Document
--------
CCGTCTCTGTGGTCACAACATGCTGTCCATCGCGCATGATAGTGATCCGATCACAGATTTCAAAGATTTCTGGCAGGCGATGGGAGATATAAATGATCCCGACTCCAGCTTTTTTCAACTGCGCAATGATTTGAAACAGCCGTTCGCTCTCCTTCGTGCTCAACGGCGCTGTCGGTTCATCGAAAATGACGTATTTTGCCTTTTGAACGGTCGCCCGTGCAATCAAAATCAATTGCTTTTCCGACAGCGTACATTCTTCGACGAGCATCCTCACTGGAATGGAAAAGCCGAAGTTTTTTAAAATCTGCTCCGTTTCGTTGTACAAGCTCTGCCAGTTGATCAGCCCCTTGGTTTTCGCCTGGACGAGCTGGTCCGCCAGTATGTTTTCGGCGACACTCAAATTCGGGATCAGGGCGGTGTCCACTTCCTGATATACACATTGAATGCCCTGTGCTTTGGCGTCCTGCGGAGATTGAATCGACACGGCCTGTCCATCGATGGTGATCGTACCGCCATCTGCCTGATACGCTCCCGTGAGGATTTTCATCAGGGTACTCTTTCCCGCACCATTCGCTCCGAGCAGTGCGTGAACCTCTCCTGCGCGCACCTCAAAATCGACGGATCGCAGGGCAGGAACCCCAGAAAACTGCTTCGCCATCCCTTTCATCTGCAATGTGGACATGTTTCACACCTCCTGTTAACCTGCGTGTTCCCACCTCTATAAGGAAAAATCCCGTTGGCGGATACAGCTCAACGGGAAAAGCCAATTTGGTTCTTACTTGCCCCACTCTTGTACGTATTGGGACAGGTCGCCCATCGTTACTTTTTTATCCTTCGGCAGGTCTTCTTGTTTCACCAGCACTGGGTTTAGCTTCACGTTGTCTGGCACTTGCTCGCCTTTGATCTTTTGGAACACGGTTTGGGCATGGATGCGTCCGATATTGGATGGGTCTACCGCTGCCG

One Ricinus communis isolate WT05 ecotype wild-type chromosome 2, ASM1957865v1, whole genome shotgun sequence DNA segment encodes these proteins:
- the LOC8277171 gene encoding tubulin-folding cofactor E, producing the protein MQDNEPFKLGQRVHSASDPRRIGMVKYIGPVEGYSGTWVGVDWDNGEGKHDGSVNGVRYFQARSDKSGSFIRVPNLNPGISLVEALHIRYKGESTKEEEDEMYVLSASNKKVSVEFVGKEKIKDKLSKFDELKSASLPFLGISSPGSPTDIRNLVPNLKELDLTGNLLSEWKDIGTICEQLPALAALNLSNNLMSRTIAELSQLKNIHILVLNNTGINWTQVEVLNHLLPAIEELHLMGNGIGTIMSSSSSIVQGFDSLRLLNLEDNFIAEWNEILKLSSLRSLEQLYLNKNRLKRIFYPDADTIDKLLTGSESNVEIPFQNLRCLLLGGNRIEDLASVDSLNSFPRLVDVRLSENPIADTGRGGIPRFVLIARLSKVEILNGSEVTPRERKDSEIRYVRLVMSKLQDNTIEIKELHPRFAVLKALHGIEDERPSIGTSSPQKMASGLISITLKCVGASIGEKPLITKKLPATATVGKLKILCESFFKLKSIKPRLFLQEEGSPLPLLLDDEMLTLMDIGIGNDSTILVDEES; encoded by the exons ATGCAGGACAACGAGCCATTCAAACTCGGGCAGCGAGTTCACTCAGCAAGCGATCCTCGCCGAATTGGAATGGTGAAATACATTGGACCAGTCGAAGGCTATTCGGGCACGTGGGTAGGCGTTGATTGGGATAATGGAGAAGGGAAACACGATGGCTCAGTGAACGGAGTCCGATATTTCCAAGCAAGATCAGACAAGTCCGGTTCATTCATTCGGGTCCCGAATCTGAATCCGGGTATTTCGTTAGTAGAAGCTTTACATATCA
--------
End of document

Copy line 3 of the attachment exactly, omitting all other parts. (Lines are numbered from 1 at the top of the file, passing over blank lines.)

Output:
- the LOC8277171 gene encoding tubulin-folding cofactor E, producing the protein MQDNEPFKLGQRVHSASDPRRIGMVKYIGPVEGYSGTWVGVDWDNGEGKHDGSVNGVRYFQARSDKSGSFIRVPNLNPGISLVEALHIRYKGESTKEEEDEMYVLSASNKKVSVEFVGKEKIKDKLSKFDELKSASLPFLGISSPGSPTDIRNLVPNLKELDLTGNLLSEWKDIGTICEQLPALAALNLSNNLMSRTIAELSQLKNIHILVLNNTGINWTQVEVLNHLLPAIEELHLMGNGIGTIMSSSSSIVQGFDSLRLLNLEDNFIAEWNEILKLSSLRSLEQLYLNKNRLKRIFYPDADTIDKLLTGSESNVEIPFQNLRCLLLGGNRIEDLASVDSLNSFPRLVDVRLSENPIADTGRGGIPRFVLIARLSKVEILNGSEVTPRERKDSEIRYVRLVMSKLQDNTIEIKELHPRFAVLKALHGIEDERPSIGTSSPQKMASGLISITLKCVGASIGEKPLITKKLPATATVGKLKILCESFFKLKSIKPRLFLQEEGSPLPLLLDDEMLTLMDIGIGNDSTILVDEES; encoded by the exons ATGCAGGACAACGAGCCATTCAAACTCGGGCAGCGAGTTCACTCAGCAAGCGATCCTCGCCGAATTGGAATGGTGAAATACATTGGACCAGTCGAAGGCTATTCGGGCACGTGGGTAGGCGTTGATTGGGATAATGGAGAAGGGAAACACGATGGCTCAGTGAACGGAGTCCGATATTTCCAAGCAAGATCAGACAAGTCCGGTTCATTCATTCGGGTCCCGAATCTGAATCCGGGTATTTCGTTAGTAGAAGCTTTACATATCA